Sunday, July 25, 2010

Review of Happy Together Tour, Keswick Theatre, July 20, 2010

Shared this on Facebook, and wanted to post it here as well. Thought our friends would enjoy one of the many great reviews from the Happy Together Tour.
Carl

Review from Examiner.com, from Keswick Theatre, show:

Twenty-five years ago, the “Happy Together” tour brought together some of the signature artists from the 1960s pop/rock sound to help celebrate the music’s influence and longevity. Now the tour is back for its 25th anniversary, and it brought a lot of fun and excitement to the Keswick Theatre last night, July 20th. Everyone in the room, on stage or in the audience, young and old, felt the 60s experience wash over them when the show began.

As I entered the sold out show, I saw a lot of fans wearing various band T-shirts and discussing the music they grew up with. There was barely any room to move (which is a testament to the Keswick’s ability to book very popular shows). I actually expected to see more children. On the stage hung two peace symbols (orange and yellow), and that was really it for the decoration (but it was enough). At 8:00 pm exactly, the lights dimmed and the announcer began welcoming us to the show with some humorous, tongue-in-cheek banter involving key 1960s phrases. It was purposefully clich├ęd and successful. The crowd cheered at the first act took the stage.

The Buckinghams’ Carl Giammarese and Nick Fortuna opened the show with a great energy and some funny exchanges. They were clearly happy to playing their hits again. And speaking of hits, they performed favorites “Mercy, Mercy, Mercy,” “Susan,” (which turned into a sing-a-long), “Don’t You Care,” and my favorite, “Kind of a Drag.” They also covered the Soul Survivors’ “Expressway to Your Heart.” It’s surprising how well these guys can still sing, and the back-up band (who stayed for the entire show) played the tracks confidently. After they finished the set, the lights dimmed again and we were introduced to Mark Lindsay of Paul Revere and the Raiders (one of my dad’s favorite bands of all time).

Mark ran out on stage with sunglasses and a rock start attitude. He jogged across the stage as he sang famous tracks like “Stepping Out,” “Kicks,” “Just Like Me,” and “Good Thing.” He even did a medley with “Louie, Louie” that included snippets of “Sunshine of Your Love,” “Everyday People,” and “My Generation.” It was cool to have him pay homage to other artists who shared the spotlight in the 60s. He was having a lot of fun performing, and when he was done, The Grass Roots took over.

Highlights of their performance included “Midnight Confession” and “Let’s Live for Today” (their first top-ten hit), but they also played “Temptation Eyes,” “Heaven Knows” and “I’d Wait A Million Years.” Honestly, their music was a bit too commercial and bubble gum for me, but the audience loved it. People sitting next to me were singing with every word. After their performance, there was a brief intermission.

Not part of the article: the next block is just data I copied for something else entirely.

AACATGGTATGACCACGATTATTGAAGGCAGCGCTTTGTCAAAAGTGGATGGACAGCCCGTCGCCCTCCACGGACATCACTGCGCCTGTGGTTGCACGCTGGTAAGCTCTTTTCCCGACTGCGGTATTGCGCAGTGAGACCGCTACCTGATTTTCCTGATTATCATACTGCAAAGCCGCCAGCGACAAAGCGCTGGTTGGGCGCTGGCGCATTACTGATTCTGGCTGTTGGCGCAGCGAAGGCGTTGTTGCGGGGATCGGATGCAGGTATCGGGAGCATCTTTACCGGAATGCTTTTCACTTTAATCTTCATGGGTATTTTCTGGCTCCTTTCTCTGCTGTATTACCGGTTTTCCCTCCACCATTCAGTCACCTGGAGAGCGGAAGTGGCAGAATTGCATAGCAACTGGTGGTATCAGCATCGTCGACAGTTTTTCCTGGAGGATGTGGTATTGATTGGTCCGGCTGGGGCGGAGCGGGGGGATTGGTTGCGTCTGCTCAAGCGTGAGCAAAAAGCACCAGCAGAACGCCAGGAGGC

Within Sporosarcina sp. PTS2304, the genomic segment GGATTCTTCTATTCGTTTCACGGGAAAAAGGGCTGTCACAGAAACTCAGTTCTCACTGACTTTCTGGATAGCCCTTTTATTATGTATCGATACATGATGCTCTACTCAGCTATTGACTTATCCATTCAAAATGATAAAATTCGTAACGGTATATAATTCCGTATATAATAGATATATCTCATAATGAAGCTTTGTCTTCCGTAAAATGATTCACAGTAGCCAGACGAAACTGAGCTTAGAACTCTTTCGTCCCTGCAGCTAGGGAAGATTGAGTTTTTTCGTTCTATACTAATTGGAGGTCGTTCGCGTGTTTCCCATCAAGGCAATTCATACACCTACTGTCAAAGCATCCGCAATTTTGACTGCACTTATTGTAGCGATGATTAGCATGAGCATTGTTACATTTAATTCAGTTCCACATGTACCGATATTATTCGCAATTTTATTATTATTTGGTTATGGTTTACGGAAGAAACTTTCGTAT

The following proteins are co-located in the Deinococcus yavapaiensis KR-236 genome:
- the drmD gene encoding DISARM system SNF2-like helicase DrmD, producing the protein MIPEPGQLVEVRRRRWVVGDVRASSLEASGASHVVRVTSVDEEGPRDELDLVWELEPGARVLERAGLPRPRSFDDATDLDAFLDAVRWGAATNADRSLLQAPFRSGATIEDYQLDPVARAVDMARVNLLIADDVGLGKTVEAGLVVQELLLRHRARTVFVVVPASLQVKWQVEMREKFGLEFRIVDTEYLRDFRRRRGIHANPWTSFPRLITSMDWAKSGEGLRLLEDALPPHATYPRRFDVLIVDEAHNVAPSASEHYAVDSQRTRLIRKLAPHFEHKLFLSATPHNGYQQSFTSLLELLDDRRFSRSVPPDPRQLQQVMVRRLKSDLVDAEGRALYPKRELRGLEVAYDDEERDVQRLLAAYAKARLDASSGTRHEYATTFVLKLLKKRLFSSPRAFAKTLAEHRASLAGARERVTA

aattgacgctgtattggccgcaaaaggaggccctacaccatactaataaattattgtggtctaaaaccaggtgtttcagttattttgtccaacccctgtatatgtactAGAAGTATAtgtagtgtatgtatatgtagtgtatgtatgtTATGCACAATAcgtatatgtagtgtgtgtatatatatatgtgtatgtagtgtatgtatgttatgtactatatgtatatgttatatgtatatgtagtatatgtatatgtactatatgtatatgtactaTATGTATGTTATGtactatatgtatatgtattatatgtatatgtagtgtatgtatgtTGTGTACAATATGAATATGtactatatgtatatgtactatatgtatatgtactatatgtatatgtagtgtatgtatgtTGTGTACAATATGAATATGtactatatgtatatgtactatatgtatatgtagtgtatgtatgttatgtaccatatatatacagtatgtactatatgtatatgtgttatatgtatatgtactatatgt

Monkee drummer Micky Dolenz ran out on stage next. His set didn’t focus as much on the songs he sang as it should’ve, but he still performed “Pleasant Valley Sunday,” “I’m a Believer” and “Last Train to Clarksville,” and his voice was pretty much the same as it was on those late 60s classics. He also sang “Daydream Believer,” “That Was Then, This Is Now,” “A Little Bit of Me, A Little Bit of You” and “Stepping Stone” (Mark Lindsay came out and sang with him). Dolenz recounted a story of what it was like for Jimi Hendrix to open for him and how he was in the studio when the Beatles’ recorded “Oh, Darling” (which may have been a falsification, but it was a good story anyway).

Finally, The Turtles’ Flo & Eddie (Howard Kaylan and Mark Volman) closed the show. As they always do, they poked fun at pop culture and the trends, stating that they’re the newest American Idols. Volman made a poignant comment about how popular taste has changed over forty years by comparing Jim Morrison to Justin Bieber. And of course, classics like “You Baby,” “It Aint Me Babe,” “Eleanor,” and “She’d Rather Be With Me” were played. Kaylan’s voice isn’t what it used to be, but you have to give the guys credit for still touring. My favorite moment of the night was when they paid homage to Frank Zappa with a brief version of “Peaches En Regalia.” They received a standing ovation when they ended the night, as expected, with their biggest hit, “Happy Together.” It’s still a great song after all these years and it was another great night at the Keswick Theatre.
###

Monday, July 5, 2010

The Village of Hoffman Estates was a beautiful venue for The Buckinghams to celebrate Independence Day at their concert July 3, 2010. This concert was the first show where Founding Members Carl Giammarese and Nick Fortuna, plus longtime keyboardist/vocalist, Bruce Soboroff welcoming guitarist/vocalist Dave Zane and drummer/vocalist Rocky Penn to the Buckinghams lineup. An enthusiastic audience gathered early and filled the lawn from front to back by sundown. Some regular festival and concert attendees came prepared. They brought small crates as tables, added linen tablecloths and candlelight as the sun set across Hoffman

These videos were recorded by Buckinghams' fan Art in Illinois, and we appreciate his sharing these memories of a great evening.